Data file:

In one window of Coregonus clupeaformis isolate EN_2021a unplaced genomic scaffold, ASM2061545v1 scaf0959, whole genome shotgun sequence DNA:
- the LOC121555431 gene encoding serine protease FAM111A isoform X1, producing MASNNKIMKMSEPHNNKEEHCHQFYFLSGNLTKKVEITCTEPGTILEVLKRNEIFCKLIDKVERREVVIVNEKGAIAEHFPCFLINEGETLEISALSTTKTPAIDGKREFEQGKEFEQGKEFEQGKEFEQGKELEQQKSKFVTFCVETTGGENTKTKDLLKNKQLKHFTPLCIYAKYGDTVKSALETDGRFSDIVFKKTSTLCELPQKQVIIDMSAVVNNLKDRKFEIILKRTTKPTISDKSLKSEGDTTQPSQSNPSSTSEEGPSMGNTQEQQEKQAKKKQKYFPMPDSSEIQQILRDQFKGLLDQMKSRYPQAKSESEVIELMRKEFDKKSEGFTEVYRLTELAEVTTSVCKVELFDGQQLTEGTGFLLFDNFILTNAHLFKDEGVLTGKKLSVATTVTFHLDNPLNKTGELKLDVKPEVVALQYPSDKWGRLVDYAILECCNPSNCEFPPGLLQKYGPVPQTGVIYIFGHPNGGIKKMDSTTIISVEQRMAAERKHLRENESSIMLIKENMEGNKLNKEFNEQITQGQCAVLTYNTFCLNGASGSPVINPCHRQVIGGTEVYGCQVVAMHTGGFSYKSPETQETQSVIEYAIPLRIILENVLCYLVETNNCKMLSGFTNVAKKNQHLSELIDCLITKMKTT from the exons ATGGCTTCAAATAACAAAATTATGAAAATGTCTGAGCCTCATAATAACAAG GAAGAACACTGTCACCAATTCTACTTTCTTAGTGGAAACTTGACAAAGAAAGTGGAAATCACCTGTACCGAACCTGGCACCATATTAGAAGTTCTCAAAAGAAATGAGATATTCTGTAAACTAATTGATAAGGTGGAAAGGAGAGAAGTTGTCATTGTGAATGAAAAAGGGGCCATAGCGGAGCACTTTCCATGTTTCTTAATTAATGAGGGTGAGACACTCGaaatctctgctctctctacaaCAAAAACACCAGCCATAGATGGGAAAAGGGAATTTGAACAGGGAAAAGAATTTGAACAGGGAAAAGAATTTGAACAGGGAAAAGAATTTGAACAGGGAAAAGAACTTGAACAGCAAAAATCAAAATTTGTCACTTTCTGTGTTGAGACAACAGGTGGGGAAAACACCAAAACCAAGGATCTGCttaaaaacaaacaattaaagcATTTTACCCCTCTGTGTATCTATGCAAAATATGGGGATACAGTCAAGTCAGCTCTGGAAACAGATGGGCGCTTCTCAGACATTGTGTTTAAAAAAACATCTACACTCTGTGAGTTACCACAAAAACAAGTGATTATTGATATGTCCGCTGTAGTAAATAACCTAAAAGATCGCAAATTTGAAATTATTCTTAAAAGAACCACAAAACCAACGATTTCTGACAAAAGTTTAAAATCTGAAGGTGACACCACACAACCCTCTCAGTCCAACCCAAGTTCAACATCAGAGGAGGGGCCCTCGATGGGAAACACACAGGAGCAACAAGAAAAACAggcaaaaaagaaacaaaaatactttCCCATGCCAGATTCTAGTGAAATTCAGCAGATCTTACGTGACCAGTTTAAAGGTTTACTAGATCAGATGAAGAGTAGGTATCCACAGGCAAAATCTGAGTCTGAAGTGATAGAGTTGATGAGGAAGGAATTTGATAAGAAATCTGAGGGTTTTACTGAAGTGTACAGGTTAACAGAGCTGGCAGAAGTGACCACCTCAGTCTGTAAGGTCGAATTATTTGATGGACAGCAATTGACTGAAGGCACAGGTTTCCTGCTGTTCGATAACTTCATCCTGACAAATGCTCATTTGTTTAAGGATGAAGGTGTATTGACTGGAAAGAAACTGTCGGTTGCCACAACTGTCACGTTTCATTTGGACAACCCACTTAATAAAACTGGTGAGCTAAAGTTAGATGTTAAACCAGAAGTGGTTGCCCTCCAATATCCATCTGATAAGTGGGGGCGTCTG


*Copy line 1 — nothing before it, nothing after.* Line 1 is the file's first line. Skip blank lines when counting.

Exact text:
In one window of Coregonus clupeaformis isolate EN_2021a unplaced genomic scaffold, ASM2061545v1 scaf0959, whole genome shotgun sequence DNA: